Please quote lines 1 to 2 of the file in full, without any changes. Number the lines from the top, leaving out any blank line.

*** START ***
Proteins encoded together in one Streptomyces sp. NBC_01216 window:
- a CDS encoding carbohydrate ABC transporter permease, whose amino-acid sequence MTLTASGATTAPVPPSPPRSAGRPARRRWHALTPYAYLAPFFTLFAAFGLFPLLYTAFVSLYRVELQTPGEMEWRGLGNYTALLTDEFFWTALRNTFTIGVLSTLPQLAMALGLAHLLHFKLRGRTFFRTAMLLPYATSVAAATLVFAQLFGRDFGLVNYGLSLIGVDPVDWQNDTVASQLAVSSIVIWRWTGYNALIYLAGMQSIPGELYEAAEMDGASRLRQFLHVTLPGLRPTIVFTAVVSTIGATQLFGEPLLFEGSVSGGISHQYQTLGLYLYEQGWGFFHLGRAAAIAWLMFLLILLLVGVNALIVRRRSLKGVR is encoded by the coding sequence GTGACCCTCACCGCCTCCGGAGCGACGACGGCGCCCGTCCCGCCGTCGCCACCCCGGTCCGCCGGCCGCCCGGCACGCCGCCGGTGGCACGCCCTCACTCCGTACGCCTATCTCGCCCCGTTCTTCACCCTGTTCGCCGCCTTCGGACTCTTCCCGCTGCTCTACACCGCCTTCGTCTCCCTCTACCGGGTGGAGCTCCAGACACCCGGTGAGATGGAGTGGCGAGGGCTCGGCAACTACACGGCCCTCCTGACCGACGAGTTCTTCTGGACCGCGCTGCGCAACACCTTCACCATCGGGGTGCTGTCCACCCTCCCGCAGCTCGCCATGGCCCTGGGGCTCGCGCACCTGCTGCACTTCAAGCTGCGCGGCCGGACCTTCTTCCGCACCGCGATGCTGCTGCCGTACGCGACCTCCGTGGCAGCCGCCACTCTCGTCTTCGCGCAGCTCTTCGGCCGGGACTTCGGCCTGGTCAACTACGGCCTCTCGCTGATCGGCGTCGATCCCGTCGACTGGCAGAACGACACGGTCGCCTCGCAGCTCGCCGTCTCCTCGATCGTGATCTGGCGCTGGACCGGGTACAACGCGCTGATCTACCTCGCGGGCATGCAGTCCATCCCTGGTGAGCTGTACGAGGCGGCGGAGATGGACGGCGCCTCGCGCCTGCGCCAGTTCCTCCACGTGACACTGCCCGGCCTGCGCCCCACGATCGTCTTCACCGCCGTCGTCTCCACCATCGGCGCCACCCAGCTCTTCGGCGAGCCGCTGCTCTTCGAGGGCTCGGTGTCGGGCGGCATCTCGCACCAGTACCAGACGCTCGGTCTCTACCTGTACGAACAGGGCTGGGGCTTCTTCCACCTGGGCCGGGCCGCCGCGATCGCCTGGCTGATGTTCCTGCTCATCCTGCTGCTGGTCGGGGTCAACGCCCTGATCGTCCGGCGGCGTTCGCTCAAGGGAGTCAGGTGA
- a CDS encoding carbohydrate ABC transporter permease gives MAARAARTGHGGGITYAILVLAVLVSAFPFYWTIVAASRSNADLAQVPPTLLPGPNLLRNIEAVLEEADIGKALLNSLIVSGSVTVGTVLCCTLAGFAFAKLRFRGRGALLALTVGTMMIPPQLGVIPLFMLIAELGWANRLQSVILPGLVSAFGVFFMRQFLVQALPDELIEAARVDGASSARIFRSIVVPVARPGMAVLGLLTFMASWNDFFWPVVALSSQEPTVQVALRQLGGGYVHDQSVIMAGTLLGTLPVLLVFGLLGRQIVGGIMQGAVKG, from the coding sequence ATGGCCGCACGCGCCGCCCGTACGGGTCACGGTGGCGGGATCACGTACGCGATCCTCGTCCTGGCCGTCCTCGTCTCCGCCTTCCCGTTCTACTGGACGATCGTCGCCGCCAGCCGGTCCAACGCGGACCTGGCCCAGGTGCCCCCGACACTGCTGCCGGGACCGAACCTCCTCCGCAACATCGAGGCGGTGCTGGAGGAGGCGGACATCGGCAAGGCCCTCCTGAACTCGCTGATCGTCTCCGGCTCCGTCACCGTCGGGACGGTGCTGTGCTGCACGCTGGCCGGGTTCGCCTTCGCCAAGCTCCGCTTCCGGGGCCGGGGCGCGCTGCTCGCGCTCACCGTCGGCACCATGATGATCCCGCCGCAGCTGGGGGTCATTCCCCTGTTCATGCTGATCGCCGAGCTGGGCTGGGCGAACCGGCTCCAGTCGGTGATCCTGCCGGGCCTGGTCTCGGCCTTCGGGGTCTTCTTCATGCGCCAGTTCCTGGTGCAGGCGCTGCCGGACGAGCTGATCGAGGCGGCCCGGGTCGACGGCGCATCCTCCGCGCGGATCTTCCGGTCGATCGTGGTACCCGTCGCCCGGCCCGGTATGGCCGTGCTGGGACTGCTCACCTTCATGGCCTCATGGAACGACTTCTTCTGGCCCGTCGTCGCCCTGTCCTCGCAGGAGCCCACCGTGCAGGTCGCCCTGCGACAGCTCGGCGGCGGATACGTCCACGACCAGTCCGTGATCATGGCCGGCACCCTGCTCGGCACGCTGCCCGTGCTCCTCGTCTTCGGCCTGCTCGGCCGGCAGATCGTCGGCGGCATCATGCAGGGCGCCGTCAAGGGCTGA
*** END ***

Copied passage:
Proteins encoded together in one Streptomyces sp. NBC_01216 window:
- a CDS encoding carbohydrate ABC transporter permease, whose amino-acid sequence MTLTASGATTAPVPPSPPRSAGRPARRRWHALTPYAYLAPFFTLFAAFGLFPLLYTAFVSLYRVELQTPGEMEWRGLGNYTALLTDEFFWTALRNTFTIGVLSTLPQLAMALGLAHLLHFKLRGRTFFRTAMLLPYATSVAAATLVFAQLFGRDFGLVNYGLSLIGVDPVDWQNDTVASQLAVSSIVIWRWTGYNALIYLAGMQSIPGELYEAAEMDGASRLRQFLHVTLPGLRPTIVFTAVVSTIGATQLFGEPLLFEGSVSGGISHQYQTLGLYLYEQGWGFFHLGRAAAIAWLMFLLILLLVGVNALIVRRRSLKGVR is encoded by the coding sequence GTGACCCTCACCGCCTCCGGAGCGACGACGGCGCCCGTCCCGCCGTCGCCACCCCGGTCCGCCGGCCGCCCGGCACGCCGCCGGTGGCACGCCCTCACTCCGTACGCCTATCTCGCCCCGTTCTTCACCCTGTTCGCCGCCTTCGGACTCTTCCCGCTGCTCTACACCGCCTTCGTCTCCCTCTACCGGGTGGAGCTCCAGACACCCGGTGAGATGGAGTGGCGAGGGCTCGGCAACTACACGGCCCTCCTGACCGACGAGTTCTTCTGGACCGCGCTGCGCAACACCTTCACCATCGGGGTGCTGTCCACCCTCCCGCAGCTCGCCATGGCCCTGGGGCTCGCGCACCTGCTGCACTTCAAGCTGCGCGGCCGGACCTTCTTCCGCACCGCGATGCTGCTGCCGTACGCGACCTCCGTGGCAGCCGCCACTCTCGTCTTCGCGCAGCTCTTCGGCCGGGACTTCGGCCTGGTCAACTACGGCCTCTCGCTGATCGGCGTCGATCCCGTCGACTGGCAGAACGACACGGTCGCCTCGCAGCTCGCCGTCTCCTCGATCGTGATCTGGCGCTGGACCGGGTACAACGCGCTGATCTACCTCGCGGGCATGCAGTCCATCCCTGGTGAGCTGTACGAGGCGGCGGAGATGGACGGCGCCTCGCGCCTGCGCCAGTTCCTCCACGTGACACTGCCCGGCCTGCGCCCCACGATCGTCTTCACCGCCGTCGTCTCCACCATCGGCGCCACCCAGCTCTTCGGCGAGCCGCTGCTCTTCGAGGGCTCGGTGTCGGGCGGCATCTCGCACCAGTACCAGACGCTCGGTCTCTACCTGTACGAACAGGGCTGGGGCTTCTTCCACCTGGGCCGGGCCGCCGCGATCGCCTGGCTGATGTTCCTGCTCATCCTGCTGCTGGTCGGGGTCAACGCCCTGATCGTCCGGCGGCGTTCGCTCAAGGGAGTCAGGTGA